Assisted reproductive technologies and human rights

Research output: Contribution to journalOnline ResourceProfessional

Abstract

[Extract] Assisted reproductive technologies (ART) have challenged our thinking around what it means to be human. Associated with this is the dignity and humanity in a decision to become a parent, and how our genetic material is to be used. On the one hand we might claim a "reproductive right" as an expression of our personal autonomy and control over our bodies. On the other hand, we may call for reproductive justice – an idea that seeks to balance a complex matrix of competing claims for dignity of personhood. These claims may involve men and women as donors of gametes, women who carry a child to term, and the child themselves.

ART is regulated by legislation in every Australian state, and under Commonwealth law and policy. While a willing donation of sperm or ova to conceive a child may seem to promote personal autonomy, there are many ways in which human dignity can potentially be compromised through use of ART. This starts with how we understand control or "ownership" of gametes themselves, through to our right to be a parent, or to contribute to reproduction when we ourselves do not wish to be a parent.
Original languageEnglish
JournalRight Now: Human Rights in Australia
Publication statusPublished - 11 Feb 2014
Externally publishedYes

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Cite this

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title = "Assisted reproductive technologies and human rights",
abstract = "[Extract] Assisted reproductive technologies (ART) have challenged our thinking around what it means to be human. Associated with this is the dignity and humanity in a decision to become a parent, and how our genetic material is to be used. On the one hand we might claim a {"}reproductive right{"} as an expression of our personal autonomy and control over our bodies. On the other hand, we may call for reproductive justice – an idea that seeks to balance a complex matrix of competing claims for dignity of personhood. These claims may involve men and women as donors of gametes, women who carry a child to term, and the child themselves.ART is regulated by legislation in every Australian state, and under Commonwealth law and policy. While a willing donation of sperm or ova to conceive a child may seem to promote personal autonomy, there are many ways in which human dignity can potentially be compromised through use of ART. This starts with how we understand control or {"}ownership{"} of gametes themselves, through to our right to be a parent, or to contribute to reproduction when we ourselves do not wish to be a parent.",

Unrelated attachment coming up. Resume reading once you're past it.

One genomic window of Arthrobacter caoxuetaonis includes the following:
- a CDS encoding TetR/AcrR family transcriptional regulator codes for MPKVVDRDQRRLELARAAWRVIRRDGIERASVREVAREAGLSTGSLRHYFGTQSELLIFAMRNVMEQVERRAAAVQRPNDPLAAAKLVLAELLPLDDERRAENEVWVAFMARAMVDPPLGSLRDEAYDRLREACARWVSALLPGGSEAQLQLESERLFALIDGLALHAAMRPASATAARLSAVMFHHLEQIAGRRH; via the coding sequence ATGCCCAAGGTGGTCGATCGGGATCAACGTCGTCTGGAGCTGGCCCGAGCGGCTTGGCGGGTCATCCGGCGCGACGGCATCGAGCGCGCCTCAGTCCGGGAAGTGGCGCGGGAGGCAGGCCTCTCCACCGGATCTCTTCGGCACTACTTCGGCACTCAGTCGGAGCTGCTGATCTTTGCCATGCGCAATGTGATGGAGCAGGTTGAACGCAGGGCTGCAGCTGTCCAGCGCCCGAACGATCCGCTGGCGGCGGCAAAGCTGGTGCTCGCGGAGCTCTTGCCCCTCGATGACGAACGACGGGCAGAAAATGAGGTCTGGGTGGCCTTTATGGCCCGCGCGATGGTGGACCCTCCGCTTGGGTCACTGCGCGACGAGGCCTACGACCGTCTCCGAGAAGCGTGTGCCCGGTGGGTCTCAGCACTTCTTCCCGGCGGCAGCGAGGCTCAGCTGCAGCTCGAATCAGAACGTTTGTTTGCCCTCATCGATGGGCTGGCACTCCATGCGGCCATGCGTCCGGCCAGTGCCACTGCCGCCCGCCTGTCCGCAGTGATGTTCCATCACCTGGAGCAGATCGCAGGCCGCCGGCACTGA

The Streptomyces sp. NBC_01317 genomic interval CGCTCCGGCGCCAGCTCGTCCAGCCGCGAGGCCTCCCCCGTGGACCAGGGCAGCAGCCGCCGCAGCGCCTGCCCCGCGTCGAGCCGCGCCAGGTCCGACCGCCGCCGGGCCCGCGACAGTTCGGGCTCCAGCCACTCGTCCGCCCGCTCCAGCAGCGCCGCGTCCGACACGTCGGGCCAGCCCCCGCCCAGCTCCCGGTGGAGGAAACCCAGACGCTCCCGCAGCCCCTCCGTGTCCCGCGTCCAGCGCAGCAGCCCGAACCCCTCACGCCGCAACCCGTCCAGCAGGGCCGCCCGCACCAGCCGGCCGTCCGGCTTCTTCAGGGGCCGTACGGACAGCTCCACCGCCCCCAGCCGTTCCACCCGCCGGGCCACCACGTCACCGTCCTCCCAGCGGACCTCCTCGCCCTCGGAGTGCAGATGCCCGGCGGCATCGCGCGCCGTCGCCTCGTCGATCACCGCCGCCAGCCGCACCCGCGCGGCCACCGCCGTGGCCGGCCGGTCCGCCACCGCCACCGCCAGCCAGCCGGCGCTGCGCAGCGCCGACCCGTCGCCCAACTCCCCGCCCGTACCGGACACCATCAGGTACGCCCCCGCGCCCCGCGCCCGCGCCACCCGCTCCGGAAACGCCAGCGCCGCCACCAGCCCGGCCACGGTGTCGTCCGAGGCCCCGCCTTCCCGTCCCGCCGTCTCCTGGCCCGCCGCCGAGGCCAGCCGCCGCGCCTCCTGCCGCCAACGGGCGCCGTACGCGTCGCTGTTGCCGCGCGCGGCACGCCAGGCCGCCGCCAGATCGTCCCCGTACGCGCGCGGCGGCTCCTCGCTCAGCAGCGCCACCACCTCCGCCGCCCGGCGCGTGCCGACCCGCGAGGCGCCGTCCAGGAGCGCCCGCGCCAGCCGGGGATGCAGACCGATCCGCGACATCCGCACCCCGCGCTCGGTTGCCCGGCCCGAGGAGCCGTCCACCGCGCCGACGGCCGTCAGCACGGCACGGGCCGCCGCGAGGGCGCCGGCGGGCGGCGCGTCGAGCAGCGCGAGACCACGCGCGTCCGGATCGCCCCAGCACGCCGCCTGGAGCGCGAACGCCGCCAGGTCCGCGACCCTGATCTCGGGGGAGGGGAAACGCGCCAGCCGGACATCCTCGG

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Assisted reproductive technologies and human rights. / Galloway, Kathrine.

In: Right Now: Human Rights in Australia, 11.02.2014.

Research output: Contribution to journalOnline ResourceProfessional

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AB - [Extract] Assisted reproductive technologies (ART) have challenged our thinking around what it means to be human. Associated with this is the dignity and humanity in a decision to become a parent, and how our genetic material is to be used. On the one hand we might claim a "reproductive right" as an expression of our personal autonomy and control over our bodies. On the other hand, we may call for reproductive justice – an idea that seeks to balance a complex matrix of competing claims for dignity of personhood. These claims may involve men and women as donors of gametes, women who carry a child to term, and the child themselves.ART is regulated by legislation in every Australian state, and under Commonwealth law and policy. While a willing donation of sperm or ova to conceive a child may seem to promote personal autonomy, there are many ways in which human dignity can potentially be compromised through use of ART. This starts with how we understand control or "ownership" of gametes themselves, through to our right to be a parent, or to contribute to reproduction when we ourselves do not wish to be a parent.

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